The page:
April 24, 2015

ISDS Mantra

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“Debating Europe” asked the Commissioner Malmström:

Can #TTIP negotiations proceed without the #ISDS mechanism?

It is a very good question which the Commissioner did not answer. Here is my answer:

ISDS is just an enforcement layer and does not affect substantive elements. Thus we could do without.

Historically, lack of enforcement layers was an academic critical talking point against the GATT process. Lobbyists always stressed the need for enforcement which became a mantra. GATT was a great success, without these enforcement tools it achieved massive progress towards a free trade agenda.

Malmström’s argument for ISDS is another mantra
– investment protection clauses were invented by the Germans
– there are thousands of investment protection agreements
– IS tools may be useful for SMEs

It’s all fine to raise these points in defence of the proposed system but it seems the Commissioner became a victim of their own (or their negotiating partners) propaganda. It is completely irrelevant who first applied IS protections. It is irrelevant what other IS protections are applied. ISDS is a special breed and it is pretty fresh in the European Commission policy portfolio. One could argue about investment protection as follows “Bombing Iraq is no argument for bombing Brussels”. You cannot put investor protection mechanism out of context.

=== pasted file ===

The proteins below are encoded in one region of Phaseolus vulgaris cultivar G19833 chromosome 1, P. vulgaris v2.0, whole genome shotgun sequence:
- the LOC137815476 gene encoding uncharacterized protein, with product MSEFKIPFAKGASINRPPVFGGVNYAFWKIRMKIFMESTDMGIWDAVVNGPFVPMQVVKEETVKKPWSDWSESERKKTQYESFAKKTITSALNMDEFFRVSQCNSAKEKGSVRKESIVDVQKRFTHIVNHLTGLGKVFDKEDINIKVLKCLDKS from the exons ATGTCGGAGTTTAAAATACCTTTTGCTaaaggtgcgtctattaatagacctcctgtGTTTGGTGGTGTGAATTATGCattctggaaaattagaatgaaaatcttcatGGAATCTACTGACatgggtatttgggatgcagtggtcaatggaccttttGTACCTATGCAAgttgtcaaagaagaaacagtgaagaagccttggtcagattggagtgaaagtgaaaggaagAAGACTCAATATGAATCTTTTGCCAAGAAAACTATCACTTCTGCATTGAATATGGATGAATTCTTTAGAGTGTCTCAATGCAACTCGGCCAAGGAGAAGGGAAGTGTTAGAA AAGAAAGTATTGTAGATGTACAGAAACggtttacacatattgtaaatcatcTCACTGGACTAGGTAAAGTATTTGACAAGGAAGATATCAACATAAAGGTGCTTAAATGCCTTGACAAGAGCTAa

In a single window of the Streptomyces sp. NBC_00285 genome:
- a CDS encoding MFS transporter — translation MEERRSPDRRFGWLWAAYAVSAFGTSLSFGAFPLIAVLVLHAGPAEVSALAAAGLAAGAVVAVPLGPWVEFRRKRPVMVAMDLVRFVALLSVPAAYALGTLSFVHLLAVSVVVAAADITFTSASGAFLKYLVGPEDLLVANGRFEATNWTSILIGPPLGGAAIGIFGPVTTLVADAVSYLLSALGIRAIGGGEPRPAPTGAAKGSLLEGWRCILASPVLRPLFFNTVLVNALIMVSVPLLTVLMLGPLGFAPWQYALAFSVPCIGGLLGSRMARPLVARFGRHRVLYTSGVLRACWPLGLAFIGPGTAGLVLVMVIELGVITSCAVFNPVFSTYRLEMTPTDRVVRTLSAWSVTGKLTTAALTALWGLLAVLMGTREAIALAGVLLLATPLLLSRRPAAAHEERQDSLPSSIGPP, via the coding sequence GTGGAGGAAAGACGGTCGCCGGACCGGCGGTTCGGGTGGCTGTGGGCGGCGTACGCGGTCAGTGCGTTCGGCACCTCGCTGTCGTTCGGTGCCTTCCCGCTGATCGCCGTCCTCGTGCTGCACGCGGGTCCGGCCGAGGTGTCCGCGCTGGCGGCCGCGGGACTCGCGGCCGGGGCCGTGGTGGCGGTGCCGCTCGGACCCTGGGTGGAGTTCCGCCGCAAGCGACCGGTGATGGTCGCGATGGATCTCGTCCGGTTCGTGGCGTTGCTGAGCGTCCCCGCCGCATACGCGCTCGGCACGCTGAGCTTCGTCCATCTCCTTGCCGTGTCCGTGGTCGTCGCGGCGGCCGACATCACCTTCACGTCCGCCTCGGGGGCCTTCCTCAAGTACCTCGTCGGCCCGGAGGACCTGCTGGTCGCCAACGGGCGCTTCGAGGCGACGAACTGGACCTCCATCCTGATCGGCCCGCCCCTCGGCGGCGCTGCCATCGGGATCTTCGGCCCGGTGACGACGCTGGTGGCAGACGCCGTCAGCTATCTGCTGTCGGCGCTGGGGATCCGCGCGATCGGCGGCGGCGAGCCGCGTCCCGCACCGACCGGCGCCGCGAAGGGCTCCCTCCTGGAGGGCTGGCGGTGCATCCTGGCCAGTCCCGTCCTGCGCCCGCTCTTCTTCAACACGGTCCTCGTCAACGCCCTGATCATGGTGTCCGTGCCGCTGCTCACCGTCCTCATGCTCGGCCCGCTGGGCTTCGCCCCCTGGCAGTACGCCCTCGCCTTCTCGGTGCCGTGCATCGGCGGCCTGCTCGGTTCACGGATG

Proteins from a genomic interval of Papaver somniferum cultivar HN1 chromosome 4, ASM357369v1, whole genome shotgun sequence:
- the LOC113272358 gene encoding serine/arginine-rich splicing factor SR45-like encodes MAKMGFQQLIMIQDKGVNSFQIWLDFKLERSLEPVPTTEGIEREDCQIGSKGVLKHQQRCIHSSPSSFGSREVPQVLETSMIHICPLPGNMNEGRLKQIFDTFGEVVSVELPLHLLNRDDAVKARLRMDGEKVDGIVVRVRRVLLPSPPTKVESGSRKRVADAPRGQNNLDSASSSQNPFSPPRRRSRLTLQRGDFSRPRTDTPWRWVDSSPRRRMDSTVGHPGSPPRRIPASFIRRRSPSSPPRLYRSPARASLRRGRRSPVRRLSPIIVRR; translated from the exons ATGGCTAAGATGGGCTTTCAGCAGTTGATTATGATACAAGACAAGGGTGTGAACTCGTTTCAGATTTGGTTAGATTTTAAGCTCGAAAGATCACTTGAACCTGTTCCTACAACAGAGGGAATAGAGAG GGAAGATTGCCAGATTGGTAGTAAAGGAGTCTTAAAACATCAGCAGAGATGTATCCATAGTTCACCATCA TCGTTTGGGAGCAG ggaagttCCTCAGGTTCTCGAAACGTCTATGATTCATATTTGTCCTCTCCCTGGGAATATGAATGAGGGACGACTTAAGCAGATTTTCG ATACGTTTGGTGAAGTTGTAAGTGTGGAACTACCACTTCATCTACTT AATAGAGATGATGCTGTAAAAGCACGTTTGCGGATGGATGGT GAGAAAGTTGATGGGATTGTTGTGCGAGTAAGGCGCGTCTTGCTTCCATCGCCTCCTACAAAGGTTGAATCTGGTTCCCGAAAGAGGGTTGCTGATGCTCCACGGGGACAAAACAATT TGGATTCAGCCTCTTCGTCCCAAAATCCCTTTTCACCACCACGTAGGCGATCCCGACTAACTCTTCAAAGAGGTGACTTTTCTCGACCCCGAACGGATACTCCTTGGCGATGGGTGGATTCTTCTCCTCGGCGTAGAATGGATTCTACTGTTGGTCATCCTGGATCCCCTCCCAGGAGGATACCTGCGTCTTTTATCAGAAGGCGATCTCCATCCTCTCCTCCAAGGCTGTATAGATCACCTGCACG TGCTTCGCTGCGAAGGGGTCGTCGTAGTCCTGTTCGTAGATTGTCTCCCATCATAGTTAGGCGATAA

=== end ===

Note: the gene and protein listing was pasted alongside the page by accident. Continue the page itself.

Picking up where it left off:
What is more interesting to me are the implicit allegations about weaknesses the arguments seem to address:
– ISDS is not in the EU’s interests.
– ISDS is something new
– ISDS is specially designed for larger players.

If we want an investor protection element in the agreements we have to address these implicit issues, and also analyze which kind of investor protection mechanism would be appropriate. In any case, an enforcement layer as investor protection mechanism is not conditional on progress in actual trade dispute resolution. There is a delicate financial trade case where Europe does not trust US rule of law, the Helms-Burton Act that resulted in heavy fines against European banks recently and which the European Union explicitly branded a violation of the law of nations. But except odd cases like these, subject to state to state abitration, I can’t see why the US and the EU should not trust the legal system of the negotiating partner. A fundamental requirement for ISDS or investor protection measures is distrust in impartiality of the legal system.

Malmström raises another point: ISDS is in the mandate for negotiations of the member states. Mandates, also called negotiating directives, are drafted by the Commission herself for the Council, and then adopted by the Council. The Mandate describes what fields the Trade Commissioner may negotiate with an external nation. No one forces the Commission to invent new beasts of investor protection or even to exercise all options that stem from the mandate.

What actual problems would an ISDS mechanism resolve and how to design it that it achieves its objectives?